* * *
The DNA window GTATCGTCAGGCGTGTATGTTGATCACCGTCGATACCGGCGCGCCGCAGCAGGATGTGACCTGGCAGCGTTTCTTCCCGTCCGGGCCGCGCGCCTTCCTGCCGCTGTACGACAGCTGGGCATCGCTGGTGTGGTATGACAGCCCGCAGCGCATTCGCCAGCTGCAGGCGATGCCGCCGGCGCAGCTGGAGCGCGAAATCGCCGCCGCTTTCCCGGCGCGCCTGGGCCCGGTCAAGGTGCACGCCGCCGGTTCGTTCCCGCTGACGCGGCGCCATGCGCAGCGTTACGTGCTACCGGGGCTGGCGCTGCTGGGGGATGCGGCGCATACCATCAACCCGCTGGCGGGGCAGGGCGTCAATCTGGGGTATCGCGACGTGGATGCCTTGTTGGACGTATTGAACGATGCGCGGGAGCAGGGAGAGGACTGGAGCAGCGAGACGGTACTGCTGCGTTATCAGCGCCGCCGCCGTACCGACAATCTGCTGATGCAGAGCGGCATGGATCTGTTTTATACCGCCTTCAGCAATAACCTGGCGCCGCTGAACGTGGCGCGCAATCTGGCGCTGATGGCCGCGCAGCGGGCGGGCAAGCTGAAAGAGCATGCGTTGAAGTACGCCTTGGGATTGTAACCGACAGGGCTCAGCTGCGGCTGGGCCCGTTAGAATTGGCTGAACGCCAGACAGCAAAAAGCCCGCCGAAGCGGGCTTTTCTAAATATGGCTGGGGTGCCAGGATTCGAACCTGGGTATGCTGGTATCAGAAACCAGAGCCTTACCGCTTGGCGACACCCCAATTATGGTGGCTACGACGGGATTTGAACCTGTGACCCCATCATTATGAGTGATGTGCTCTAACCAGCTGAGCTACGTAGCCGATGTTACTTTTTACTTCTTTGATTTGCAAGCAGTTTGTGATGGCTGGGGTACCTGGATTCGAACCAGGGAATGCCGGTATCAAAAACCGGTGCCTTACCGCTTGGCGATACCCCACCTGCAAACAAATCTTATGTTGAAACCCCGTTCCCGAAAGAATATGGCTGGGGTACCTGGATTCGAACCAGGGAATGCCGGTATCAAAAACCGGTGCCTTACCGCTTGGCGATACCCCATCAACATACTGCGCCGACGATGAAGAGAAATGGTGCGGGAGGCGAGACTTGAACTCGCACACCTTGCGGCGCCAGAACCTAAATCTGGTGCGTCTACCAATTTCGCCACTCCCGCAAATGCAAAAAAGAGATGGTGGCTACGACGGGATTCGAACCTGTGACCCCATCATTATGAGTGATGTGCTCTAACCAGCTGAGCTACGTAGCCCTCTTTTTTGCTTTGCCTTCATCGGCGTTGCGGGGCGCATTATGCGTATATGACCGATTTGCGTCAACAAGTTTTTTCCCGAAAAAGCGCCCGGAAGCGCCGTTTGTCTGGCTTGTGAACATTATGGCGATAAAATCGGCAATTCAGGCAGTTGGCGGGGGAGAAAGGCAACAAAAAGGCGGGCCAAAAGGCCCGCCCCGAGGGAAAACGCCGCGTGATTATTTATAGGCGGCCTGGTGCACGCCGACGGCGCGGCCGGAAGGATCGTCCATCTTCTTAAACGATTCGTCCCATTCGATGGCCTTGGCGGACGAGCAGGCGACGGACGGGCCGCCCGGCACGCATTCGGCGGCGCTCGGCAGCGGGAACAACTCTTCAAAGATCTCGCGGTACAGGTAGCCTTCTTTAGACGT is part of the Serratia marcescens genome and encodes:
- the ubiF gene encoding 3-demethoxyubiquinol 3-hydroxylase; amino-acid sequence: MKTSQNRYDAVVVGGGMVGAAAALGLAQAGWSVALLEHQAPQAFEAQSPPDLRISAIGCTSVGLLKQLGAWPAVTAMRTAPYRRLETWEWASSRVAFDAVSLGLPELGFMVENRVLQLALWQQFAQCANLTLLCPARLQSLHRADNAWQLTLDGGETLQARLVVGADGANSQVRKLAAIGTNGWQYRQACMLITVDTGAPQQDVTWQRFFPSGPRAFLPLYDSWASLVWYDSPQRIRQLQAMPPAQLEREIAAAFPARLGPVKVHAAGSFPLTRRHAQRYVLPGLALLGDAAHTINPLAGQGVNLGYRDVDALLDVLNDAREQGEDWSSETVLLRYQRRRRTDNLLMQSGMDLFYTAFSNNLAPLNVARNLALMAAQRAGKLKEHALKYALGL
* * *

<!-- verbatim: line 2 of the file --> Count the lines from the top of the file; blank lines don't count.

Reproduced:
- the ubiF gene encoding 3-demethoxyubiquinol 3-hydroxylase; amino-acid sequence: MKTSQNRYDAVVVGGGMVGAAAALGLAQAGWSVALLEHQAPQAFEAQSPPDLRISAIGCTSVGLLKQLGAWPAVTAMRTAPYRRLETWEWASSRVAFDAVSLGLPELGFMVENRVLQLALWQQFAQCANLTLLCPARLQSLHRADNAWQLTLDGGETLQARLVVGADGANSQVRKLAAIGTNGWQYRQACMLITVDTGAPQQDVTWQRFFPSGPRAFLPLYDSWASLVWYDSPQRIRQLQAMPPAQLEREIAAAFPARLGPVKVHAAGSFPLTRRHAQRYVLPGLALLGDAAHTINPLAGQGVNLGYRDVDALLDVLNDAREQGEDWSSETVLLRYQRRRRTDNLLMQSGMDLFYTAFSNNLAPLNVARNLALMAAQRAGKLKEHALKYALGL